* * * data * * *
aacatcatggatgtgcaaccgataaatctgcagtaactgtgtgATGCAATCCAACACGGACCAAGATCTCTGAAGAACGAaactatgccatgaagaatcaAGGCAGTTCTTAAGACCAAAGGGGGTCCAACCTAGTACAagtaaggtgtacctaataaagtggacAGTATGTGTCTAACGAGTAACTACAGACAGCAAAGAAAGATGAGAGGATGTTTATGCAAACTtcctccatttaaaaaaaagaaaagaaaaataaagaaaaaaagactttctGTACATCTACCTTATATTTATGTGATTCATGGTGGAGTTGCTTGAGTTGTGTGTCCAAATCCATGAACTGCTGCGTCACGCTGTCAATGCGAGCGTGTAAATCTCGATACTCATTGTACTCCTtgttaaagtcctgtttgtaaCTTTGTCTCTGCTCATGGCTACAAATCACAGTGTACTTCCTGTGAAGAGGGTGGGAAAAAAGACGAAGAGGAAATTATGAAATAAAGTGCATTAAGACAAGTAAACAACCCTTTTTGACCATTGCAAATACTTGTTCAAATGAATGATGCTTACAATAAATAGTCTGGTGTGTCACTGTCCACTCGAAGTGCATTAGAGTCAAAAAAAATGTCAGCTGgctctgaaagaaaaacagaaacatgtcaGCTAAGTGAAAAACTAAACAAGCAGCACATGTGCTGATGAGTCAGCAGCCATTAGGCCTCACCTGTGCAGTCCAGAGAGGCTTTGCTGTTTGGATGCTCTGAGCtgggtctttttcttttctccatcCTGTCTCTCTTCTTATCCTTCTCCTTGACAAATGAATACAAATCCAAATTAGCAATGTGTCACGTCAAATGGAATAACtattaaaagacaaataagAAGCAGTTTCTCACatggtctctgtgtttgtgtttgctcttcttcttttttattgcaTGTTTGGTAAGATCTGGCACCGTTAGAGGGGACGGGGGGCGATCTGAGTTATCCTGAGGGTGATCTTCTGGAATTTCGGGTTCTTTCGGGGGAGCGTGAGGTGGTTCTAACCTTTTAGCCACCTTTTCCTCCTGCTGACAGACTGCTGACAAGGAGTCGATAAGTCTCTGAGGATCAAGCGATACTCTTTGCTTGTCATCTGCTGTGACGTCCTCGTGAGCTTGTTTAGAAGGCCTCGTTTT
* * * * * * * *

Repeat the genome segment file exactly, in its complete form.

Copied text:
aacatcatggatgtgcaaccgataaatctgcagtaactgtgtgATGCAATCCAACACGGACCAAGATCTCTGAAGAACGAaactatgccatgaagaatcaAGGCAGTTCTTAAGACCAAAGGGGGTCCAACCTAGTACAagtaaggtgtacctaataaagtggacAGTATGTGTCTAACGAGTAACTACAGACAGCAAAGAAAGATGAGAGGATGTTTATGCAAACTtcctccatttaaaaaaaagaaaagaaaaataaagaaaaaaagactttctGTACATCTACCTTATATTTATGTGATTCATGGTGGAGTTGCTTGAGTTGTGTGTCCAAATCCATGAACTGCTGCGTCACGCTGTCAATGCGAGCGTGTAAATCTCGATACTCATTGTACTCCTtgttaaagtcctgtttgtaaCTTTGTCTCTGCTCATGGCTACAAATCACAGTGTACTTCCTGTGAAGAGGGTGGGAAAAAAGACGAAGAGGAAATTATGAAATAAAGTGCATTAAGACAAGTAAACAACCCTTTTTGACCATTGCAAATACTTGTTCAAATGAATGATGCTTACAATAAATAGTCTGGTGTGTCACTGTCCACTCGAAGTGCATTAGAGTCAAAAAAAATGTCAGCTGgctctgaaagaaaaacagaaacatgtcaGCTAAGTGAAAAACTAAACAAGCAGCACATGTGCTGATGAGTCAGCAGCCATTAGGCCTCACCTGTGCAGTCCAGAGAGGCTTTGCTGTTTGGATGCTCTGAGCtgggtctttttcttttctccatcCTGTCTCTCTTCTTATCCTTCTCCTTGACAAATGAATACAAATCCAAATTAGCAATGTGTCACGTCAAATGGAATAACtattaaaagacaaataagAAGCAGTTTCTCACatggtctctgtgtttgtgtttgctcttcttcttttttattgcaTGTTTGGTAAGATCTGGCACCGTTAGAGGGGACGGGGGGCGATCTGAGTTATCCTGAGGGTGATCTTCTGGAATTTCGGGTTCTTTCGGGGGAGCGTGAGGTGGTTCTAACCTTTTAGCCACCTTTTCCTCCTGCTGACAGACTGCTGACAAGGAGTCGATAAGTCTCTGAGGATCAAGCGATACTCTTTGCTTGTCATCTGCTGTGACGTCCTCGTGAGCTTGTTTAGAAGGCCTCGTTTT